I can see expensive jewellery done two ways: either in big enough pieces like the advice above, that look like you dedicated some budget to accessories; or as very minimal and understated pieces, which are easier to afford in higher quality (or easier to pretend that they are). Which is best? It depends on your body’s preference and tolerance for detail. Too much detail can look a little hysterical, yet too little or small can look like nothing’s there. Knowing your sweet spot makes all the difference.
For two possible reasons. First, going for solid colour items to create a minimal look devoid of detail… well, you can avoid prints as much as you like, but if your body prefers some level of detail, it can make you look that much more interesting. I’m very fond of scarves to add detail quickly. One source said to avoid prints, except leopard spots. Are you kidding me? Not all, but definitely most of the leopard printed items I’ve come across were on the cheaper-looking end.
The second reason to favour solid pieces that I came across (in a video from Justine Leconte here) is more convincing. Printed versions of the same clothing item are usually cheaper quality. Because items in printed fabric are more expensive to make (fabric in lower volume, more work in construction because of pattern matching, and more waste fabric) but retail at the same price as single coloured items do, something needs to go if the brand wants to keep the profit margin. That’s usually quality.
Neutral makeup or bold lip, depending on whom you read
Depending on your colouring and body type, this might do more harm than good. All good makeup is a balance between stealth and statement. Most of makeup is colour rather than lines, but I still find that scale has some effects. For example, smaller scale people look better in lighter colours, regardless of their colouring and Season – although Christine actually disagrees with me on that one.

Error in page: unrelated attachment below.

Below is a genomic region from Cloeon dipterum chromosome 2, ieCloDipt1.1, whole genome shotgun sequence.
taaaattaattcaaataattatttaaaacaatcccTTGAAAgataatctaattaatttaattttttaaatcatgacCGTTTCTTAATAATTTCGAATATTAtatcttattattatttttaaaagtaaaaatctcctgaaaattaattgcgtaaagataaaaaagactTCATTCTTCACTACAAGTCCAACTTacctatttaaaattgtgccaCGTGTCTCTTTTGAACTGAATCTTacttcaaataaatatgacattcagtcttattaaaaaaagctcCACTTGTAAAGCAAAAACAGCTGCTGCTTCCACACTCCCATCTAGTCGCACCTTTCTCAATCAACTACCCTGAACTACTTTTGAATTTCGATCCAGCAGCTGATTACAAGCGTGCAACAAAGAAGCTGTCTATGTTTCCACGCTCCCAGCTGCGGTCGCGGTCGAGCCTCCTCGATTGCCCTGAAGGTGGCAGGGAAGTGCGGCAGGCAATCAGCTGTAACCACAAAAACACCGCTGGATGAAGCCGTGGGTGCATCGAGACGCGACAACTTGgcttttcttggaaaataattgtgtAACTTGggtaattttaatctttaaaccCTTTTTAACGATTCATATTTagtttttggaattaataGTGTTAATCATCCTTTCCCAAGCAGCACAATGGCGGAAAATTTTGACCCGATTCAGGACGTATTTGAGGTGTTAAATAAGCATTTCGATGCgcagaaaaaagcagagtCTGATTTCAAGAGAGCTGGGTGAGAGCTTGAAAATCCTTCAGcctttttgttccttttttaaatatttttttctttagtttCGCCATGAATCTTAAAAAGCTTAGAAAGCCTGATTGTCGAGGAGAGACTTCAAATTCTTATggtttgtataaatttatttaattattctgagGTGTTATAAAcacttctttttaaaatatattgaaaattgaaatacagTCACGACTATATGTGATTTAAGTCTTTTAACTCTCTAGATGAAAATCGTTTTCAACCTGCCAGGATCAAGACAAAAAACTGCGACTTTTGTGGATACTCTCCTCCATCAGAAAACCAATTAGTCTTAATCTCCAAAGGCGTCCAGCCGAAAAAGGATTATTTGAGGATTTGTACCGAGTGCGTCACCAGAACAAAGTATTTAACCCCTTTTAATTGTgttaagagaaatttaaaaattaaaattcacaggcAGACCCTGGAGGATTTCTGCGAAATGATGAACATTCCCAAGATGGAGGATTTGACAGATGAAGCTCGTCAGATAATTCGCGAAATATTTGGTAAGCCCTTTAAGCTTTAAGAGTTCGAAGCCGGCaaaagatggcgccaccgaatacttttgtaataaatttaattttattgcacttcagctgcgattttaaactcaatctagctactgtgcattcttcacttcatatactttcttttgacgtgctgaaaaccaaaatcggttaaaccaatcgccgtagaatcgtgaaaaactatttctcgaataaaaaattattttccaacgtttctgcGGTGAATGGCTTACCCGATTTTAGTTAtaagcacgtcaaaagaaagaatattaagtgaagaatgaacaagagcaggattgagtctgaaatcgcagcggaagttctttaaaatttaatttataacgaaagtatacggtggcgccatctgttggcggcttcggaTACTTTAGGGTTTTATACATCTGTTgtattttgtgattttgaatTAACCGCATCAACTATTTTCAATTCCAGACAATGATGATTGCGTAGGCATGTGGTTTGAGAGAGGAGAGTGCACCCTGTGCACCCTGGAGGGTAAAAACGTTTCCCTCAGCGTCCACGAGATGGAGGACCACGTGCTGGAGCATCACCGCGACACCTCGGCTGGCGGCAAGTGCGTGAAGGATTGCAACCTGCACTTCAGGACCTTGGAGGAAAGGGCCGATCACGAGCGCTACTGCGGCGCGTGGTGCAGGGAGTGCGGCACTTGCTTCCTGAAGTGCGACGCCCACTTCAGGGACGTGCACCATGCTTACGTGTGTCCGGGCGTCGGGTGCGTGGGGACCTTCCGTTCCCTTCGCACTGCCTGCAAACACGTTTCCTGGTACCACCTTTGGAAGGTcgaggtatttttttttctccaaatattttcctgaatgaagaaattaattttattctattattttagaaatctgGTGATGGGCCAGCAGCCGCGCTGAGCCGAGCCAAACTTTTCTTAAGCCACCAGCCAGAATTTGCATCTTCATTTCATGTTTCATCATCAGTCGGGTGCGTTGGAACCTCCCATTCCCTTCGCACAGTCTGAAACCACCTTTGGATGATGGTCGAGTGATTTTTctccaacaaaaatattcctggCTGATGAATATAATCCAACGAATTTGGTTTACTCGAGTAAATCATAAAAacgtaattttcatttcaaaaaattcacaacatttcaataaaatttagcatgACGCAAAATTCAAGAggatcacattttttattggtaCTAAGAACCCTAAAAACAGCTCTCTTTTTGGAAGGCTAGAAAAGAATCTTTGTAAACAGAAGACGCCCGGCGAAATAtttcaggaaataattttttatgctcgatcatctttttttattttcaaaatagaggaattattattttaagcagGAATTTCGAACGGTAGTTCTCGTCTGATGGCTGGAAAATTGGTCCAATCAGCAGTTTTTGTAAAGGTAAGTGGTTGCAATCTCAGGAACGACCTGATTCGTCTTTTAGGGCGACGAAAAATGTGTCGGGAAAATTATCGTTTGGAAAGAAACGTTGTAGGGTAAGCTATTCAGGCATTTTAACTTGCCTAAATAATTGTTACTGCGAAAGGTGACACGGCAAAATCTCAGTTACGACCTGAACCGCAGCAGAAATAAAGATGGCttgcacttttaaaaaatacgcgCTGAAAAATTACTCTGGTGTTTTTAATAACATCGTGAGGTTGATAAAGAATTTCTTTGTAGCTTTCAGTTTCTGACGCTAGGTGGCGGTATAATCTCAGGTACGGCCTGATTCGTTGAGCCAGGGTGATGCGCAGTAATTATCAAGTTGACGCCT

Uhm, why? Looks fantastic on some, really horrible on others. Just picture a women that has large, wide feet in a shoe with pointed toes. The toe will be very wide, go on forever, and look like a conspicuous, awkward addition to the woman. You’d wonder ‘What’s that doing there?’ and forget to focus on what she has to say.
So what’s the general conclusion? Don’t ever believe someone that gives one-size-fits-all appearance advice. Most of the time, these people are usually just talking about what works for them. So unless the person talking is your identical twin, and actually has a successful look (some don’t), be mindful of how much their advice would apply to you.